The Salt Lake City Council unanimously passed a resolution Tuesday that will leave its plan for an $87 million road reconstruction bond up to voters on November’s ballot.
“This is an opportunity after a ton of work with the administration, with council, staff, council members, to have a conversation with our community about a singular need, which is streets reconstruction,” Chairwoman Erin Mendenhall said at a council meeting. “And I’m glad that we get to do this through a vote by the public.”
Y2 Analytics, a Salt Lake City-based market research group, said at the city’s work session that the bond will have “exceptionally high” support in November. The company conducted a survey on behalf of the city and after informing respondents of the rationale for the bond, support reached 79 percent.
Supporters cited a desire to improve road conditions as their No. 1 reason for approving, according to Scott Riding, Y2 managing partner. Opponents expressed concern about debt, recent unrelated tax increases and lack of trust in city finances.
The council’s vote Tuesday comes after four informational sessions about the item at existing community events, nine conversations with council members in each district and two public hearings.
The move also follows a pavement survey the city commissioned last year; it found that two-thirds of Salt Lake City’s roads are in poor or worse condition — a result of aging, lack of prioritization and underfunding in city budgets in recent years. If the bond fails in November, city leaders say, roads will continue to deteriorate.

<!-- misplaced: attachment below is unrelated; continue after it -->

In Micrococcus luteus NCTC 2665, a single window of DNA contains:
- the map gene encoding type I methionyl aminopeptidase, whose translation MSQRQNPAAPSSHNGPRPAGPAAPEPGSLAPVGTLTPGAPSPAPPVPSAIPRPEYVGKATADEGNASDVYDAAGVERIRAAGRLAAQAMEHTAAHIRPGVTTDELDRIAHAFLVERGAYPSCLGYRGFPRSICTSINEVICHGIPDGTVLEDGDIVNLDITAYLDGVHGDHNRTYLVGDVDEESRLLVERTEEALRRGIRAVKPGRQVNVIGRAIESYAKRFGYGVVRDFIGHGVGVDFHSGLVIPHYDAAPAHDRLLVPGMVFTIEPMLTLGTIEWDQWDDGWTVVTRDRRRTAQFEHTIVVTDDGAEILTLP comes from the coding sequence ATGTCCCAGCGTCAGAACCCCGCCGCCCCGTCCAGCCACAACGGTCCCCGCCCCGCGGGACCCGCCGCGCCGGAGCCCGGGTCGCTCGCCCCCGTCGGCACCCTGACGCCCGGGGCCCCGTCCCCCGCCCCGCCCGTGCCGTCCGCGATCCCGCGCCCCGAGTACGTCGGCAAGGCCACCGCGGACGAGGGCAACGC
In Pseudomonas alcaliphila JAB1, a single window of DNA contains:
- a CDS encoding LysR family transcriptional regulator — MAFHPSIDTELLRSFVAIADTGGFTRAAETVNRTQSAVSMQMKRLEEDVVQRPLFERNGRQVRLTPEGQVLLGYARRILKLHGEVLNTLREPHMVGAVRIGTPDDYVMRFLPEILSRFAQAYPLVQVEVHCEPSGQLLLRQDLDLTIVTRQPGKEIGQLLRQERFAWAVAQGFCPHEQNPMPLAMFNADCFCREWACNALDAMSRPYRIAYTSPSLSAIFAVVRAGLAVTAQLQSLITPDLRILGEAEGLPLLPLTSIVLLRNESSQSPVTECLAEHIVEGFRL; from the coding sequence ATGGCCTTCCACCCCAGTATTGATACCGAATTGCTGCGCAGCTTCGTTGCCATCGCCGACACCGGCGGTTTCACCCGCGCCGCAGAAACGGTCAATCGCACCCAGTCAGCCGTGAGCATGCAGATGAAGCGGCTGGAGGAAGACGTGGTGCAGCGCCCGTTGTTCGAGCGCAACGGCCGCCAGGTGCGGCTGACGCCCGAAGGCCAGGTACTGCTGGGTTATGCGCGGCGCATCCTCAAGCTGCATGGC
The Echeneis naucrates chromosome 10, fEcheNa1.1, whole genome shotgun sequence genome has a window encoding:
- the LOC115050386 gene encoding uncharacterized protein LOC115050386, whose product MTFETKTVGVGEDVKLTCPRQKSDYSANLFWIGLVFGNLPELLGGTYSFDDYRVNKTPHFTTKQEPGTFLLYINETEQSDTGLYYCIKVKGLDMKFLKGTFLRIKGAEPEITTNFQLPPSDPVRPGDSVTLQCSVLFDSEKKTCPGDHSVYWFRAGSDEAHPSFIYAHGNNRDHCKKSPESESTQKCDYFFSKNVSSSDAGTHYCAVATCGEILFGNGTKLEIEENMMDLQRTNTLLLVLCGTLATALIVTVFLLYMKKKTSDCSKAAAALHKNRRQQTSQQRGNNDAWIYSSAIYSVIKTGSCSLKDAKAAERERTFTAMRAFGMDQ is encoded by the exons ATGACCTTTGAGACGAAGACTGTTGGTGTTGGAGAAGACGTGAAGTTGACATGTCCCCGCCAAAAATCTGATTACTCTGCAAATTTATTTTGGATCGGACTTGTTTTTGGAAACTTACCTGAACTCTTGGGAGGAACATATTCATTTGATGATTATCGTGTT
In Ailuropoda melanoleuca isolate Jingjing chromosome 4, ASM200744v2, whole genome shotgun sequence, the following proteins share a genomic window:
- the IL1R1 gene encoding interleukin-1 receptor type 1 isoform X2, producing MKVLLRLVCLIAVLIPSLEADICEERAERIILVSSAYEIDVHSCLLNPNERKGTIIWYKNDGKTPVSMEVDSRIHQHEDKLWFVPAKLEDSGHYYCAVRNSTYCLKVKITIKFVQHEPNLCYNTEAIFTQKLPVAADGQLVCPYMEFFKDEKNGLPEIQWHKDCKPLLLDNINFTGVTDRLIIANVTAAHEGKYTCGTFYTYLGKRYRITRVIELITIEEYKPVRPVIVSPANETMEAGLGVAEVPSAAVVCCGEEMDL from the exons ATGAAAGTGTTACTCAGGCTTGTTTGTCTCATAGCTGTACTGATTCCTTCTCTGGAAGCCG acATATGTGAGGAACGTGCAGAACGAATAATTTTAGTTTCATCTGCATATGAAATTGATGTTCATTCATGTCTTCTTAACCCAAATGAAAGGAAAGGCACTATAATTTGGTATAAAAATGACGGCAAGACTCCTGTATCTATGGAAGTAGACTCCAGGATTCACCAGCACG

The impact of the road bond on residents would likely be an additional $5 in property taxes per household per year, since the city is paying off existing bonds in 2019 for the Main Library and The Leonardo; residents will no longer see taxes for those. If the 20-year bond doesn’t pass, the city estimates that average property taxes would decrease by $41.35.
“Voters now have the ability to decide whether to pay a little now or pay much more later to improve our deteriorating roads,” Mayor Jackie Biskupski said in a written statement. “I urge residents to study the bond, make an informed decision and then vote on the future of Salt Lake City streets.”
City officials plan to reconstruct the worst roads first, using data from the road survey to prioritize. Eighty percent of the bond money would go toward fixing heavily traveled roads, according to Salt Lake City engineer Matt Cassel, and the rest would go toward repairing roads that have less traffic.
Because proper road upkeep can extend the life of a street by 25 to 30 years, the city plans to couple reconstruction efforts with maintenance. Some of those funds will come from a half-percentage-point sales-tax increase the City Council unanimously approved in May.
Separately, Salt Lake County recently endorsed a $58 million sales-tax hike for roads and transit. That means the city’s sales tax will climb from 6.85 percent to 7.6 percent in October with both taxes. That county sales tax will bring more than $5 million a year to the capital, while the city’s own half-percentage-point sales-tax increase will generate about $33 million annually.
The bond is part of this series of funding mechanisms, Mendenhall said at the council meeting. The roads are in such disrepair "that we need multiple streams of money,” she said.
The city recently employed a second maintenance crew, using funds from the sales tax, in an effort to keep the roads from going back to their current state of disrepair. That move is projected to double the number of miles the city can maintain each year, and Cassel said he hopes it will build confidence among residents that the roads won’t again reach the same level of deterioration.
Clarification: The Y2 Analytics poll found that 79 percent of voters who were informed about the rationale for the bond said they would back it.